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Denver 2003 Sunday, 16 February, 2003, 03:07 GMT
Bioterror fears muzzle open science
Image, BBC
Black, BBC

A group of leading scientific journals has announced measures aimed at restricting the publication of research which could be used by bioterrorists.

In a joint statement, the journals' editors say it is crucial that concerns over terrorism do not affect the release of valuable medical research.

But they say they recognise there may be occasions when new research data should be withheld from publication because it could be abused.

The statement was released at the annual meeting of the American Association for the Advancement of Science (AAAS) in Denver.

Balancing act

The statement, signed by 32 editors of scientific journals, is a response to the events of 11 September, 2001, and the anthrax letters that followed.

In the United States especially, there have been calls from some politicians for draconian restrictions on research; but the editors, including Ronald Atlas, President of the American Society of Microbiology, believe this would create other, perhaps bigger problems for society.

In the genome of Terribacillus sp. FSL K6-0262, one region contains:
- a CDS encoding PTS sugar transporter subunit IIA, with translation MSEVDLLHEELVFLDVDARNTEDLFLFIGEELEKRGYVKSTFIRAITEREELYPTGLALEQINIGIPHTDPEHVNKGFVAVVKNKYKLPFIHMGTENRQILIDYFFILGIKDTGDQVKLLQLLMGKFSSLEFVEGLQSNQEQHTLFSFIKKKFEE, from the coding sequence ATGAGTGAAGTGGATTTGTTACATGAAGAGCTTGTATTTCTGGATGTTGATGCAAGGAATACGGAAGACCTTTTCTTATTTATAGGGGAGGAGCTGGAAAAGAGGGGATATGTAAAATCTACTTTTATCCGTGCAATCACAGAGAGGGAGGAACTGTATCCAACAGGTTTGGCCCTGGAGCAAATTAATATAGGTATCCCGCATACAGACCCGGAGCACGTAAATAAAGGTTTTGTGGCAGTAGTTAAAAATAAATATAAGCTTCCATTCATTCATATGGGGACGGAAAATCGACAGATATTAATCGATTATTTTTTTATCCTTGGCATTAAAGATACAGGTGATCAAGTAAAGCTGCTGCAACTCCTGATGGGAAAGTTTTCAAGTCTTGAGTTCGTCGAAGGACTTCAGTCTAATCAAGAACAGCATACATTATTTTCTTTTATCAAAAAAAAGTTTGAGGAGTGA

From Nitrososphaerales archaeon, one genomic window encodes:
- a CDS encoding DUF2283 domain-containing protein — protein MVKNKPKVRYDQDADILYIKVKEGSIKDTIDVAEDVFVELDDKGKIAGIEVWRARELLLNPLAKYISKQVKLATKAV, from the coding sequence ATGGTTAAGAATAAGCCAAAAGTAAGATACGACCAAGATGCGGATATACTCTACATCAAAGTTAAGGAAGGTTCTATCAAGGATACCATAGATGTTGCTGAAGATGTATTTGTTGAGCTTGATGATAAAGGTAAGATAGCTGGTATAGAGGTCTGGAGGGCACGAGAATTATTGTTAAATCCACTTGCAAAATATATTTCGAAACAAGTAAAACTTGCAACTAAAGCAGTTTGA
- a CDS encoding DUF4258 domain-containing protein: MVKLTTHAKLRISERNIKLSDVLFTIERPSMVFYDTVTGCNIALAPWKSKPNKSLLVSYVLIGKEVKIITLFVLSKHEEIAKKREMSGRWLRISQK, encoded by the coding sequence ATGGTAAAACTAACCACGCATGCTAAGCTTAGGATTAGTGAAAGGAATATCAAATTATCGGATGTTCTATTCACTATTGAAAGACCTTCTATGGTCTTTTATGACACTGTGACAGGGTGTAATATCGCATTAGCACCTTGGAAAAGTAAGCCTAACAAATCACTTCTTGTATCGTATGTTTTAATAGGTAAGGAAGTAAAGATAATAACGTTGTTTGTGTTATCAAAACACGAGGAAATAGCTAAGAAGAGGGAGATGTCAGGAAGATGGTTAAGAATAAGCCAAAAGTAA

"We work towards public health and if we slow down the pace of our research, people will die.

"On the other hand, we are revealing the potential targets by which terrorists could attack us. So it's a very careful balancing act; it's one we absolutely have to get right."

Special board

All research submitted to journals is reviewed for scientific accuracy before it is published.

What the journals are now doing is amending this process to include an assessment of the security implications of publication. This could lead to part or all of a paper being withheld.

The editors write in their statement: "We recognise that on occasion an editor may conclude that the potential harm of publication outweighs the potential societal benefits.

"Under such circumstances, the paper should be modified, or not be published."

Mr Atlas said two papers from the 11 journals produced by the American Society of Microbiology had been modified in this way.

The prestigious journal Science, which is published by the AAAS, has set up a special board to review the security implications of papers that come its way.

Everyone involved acknowledges that publication restraint is only part of the answer - there is nothing to stop scientists simply posting their research on the internet, for example.

But as one editor put it here, it marks a philosophical change for science, the end of an age of innocence.

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 ON THIS STORY
Richard Black reports
"As one editor put it, this marks the end of an age of innocence"
Denver, BBC

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